The University of Birmingham has purchased a laboratory-scale roll separator for rare earths as part of its research into the reclamation, reuse and recycling of batteries used in electric vehicles.
As a key part of the project, the School of Metallurgy and Minerals has established a new facility to assess the chemical and physical challenges posed by used car batteries. This includes a battery shredding facility and a range of physical separation equipment.
The researchers work closely with Bunting, a leading UK designer and manufacturer of magnetic separators for recycling and waste industries applications. The team regularly uses the range of laboratory-scale separation equipment at Bunting’s customer experience centre in Redditch, including an electrostatic separator. Magnetic and electrostatic separation provides environmentally friendly mechanical solutions for physical segregation and subsequent recycling.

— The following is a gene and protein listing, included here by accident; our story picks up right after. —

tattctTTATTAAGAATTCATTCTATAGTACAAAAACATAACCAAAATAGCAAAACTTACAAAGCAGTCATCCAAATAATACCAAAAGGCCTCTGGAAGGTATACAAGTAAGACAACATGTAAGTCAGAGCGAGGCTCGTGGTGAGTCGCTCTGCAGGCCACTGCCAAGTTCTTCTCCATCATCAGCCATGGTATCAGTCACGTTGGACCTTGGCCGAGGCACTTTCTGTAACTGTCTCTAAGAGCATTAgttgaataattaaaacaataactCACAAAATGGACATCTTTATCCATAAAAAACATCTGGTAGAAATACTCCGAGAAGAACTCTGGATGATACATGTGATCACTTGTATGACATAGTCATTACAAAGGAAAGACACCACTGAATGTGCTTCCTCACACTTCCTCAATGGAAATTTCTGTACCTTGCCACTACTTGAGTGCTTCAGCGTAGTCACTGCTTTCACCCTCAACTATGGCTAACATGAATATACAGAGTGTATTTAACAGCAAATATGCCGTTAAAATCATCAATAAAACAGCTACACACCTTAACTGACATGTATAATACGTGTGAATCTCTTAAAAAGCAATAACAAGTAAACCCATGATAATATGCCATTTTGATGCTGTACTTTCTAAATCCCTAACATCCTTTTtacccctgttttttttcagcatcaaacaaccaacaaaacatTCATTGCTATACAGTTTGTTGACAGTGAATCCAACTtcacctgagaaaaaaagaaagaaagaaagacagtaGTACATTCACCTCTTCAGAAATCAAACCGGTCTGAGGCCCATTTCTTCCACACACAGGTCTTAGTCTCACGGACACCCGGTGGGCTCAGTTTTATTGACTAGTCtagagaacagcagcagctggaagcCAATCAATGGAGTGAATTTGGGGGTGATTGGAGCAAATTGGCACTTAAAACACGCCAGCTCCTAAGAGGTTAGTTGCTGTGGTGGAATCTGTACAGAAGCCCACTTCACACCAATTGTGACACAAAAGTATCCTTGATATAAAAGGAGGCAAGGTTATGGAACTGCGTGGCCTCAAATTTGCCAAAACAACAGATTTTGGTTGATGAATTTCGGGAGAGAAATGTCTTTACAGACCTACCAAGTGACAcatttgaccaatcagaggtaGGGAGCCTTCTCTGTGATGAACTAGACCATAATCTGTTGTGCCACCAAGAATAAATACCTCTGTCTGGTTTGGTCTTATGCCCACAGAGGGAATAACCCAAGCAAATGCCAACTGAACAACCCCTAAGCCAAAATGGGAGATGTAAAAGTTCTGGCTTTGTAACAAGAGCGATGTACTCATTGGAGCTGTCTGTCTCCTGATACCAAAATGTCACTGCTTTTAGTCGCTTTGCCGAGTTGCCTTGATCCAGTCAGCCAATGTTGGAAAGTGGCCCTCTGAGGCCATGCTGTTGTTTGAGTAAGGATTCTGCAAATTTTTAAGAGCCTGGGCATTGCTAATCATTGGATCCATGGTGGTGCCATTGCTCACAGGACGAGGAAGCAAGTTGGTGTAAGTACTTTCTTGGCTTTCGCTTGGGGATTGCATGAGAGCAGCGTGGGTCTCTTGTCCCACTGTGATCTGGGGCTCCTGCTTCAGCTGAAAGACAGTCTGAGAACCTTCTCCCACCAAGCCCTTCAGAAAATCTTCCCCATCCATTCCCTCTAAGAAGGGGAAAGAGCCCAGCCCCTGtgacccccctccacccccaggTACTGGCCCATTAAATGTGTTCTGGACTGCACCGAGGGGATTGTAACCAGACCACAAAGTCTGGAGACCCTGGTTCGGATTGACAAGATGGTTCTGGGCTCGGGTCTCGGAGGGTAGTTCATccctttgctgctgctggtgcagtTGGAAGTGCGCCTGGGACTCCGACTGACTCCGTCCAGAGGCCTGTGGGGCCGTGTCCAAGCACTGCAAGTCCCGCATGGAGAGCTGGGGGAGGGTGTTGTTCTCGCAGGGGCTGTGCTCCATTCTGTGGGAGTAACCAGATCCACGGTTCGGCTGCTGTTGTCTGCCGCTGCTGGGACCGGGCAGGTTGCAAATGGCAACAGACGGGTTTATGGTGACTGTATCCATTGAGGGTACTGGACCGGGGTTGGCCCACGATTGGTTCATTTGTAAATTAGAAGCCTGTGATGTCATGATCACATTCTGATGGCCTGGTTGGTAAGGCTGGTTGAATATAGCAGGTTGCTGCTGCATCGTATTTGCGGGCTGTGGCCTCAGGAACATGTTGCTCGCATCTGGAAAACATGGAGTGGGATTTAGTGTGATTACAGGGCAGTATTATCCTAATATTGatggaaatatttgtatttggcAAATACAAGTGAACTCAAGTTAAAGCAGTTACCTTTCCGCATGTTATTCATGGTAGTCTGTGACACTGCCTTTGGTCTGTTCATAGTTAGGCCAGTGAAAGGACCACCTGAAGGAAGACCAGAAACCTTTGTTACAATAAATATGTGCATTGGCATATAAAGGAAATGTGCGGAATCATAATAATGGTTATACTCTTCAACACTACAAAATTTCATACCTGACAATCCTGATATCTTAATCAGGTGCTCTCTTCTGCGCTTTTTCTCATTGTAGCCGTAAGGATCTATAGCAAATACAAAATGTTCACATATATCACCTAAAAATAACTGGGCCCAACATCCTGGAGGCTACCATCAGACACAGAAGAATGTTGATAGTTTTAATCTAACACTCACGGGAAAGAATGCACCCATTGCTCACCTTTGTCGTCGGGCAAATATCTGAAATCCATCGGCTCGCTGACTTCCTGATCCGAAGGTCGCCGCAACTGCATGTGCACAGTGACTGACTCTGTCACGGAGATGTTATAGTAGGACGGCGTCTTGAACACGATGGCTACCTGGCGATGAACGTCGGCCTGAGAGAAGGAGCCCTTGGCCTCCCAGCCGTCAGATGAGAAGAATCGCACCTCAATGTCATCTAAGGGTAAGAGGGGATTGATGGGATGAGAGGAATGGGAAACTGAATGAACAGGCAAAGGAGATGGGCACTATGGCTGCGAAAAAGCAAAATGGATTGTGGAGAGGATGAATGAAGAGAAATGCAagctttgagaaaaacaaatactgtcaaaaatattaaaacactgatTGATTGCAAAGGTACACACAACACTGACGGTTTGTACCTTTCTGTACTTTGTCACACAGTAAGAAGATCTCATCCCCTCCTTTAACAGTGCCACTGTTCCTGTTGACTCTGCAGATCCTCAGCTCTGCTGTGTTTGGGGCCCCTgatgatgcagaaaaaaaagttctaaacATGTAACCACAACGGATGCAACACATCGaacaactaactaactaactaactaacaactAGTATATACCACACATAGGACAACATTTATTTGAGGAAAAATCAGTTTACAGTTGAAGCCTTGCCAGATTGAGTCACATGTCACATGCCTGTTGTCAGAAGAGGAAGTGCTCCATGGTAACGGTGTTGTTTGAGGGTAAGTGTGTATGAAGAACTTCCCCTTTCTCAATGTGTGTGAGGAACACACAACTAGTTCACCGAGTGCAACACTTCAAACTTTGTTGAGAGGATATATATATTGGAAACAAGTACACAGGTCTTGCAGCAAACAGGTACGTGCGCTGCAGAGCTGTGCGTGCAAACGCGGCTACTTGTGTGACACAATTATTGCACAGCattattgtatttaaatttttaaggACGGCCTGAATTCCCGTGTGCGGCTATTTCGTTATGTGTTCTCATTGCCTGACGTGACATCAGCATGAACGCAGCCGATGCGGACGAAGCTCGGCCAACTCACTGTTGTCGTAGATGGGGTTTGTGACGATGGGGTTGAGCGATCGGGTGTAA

The new laboratory-scale rare earth roll separator works in conjunction with other separation equipment, enabling the separation of various anode and cathode materials from the shredded battery components. It features a 200mm diameter head pulley on a short conveyor, constructed using high-strength permanent neodymium rare earth magnet rings sandwiched between steel pole pieces.
A vibratory feeder delivers an even, controlled feed of shredded material onto a thin conveyor belt. This belt transports the material into the high-intensity magnetic field of the head pulley, which attracts magnetically susceptible metals and materials, altering their final trajectory and enabling a separation using a strategically placed splitter. For optimum separation, the rare earth roll features a radial magnetic field with the poles running in the same direction as the material flow.
Previously, the University purchased a laboratory-scale metal separation module comprising of a high-strength rare earth drum magnet and eddy current separator. This focuses on the recovery of non-ferrous metallics.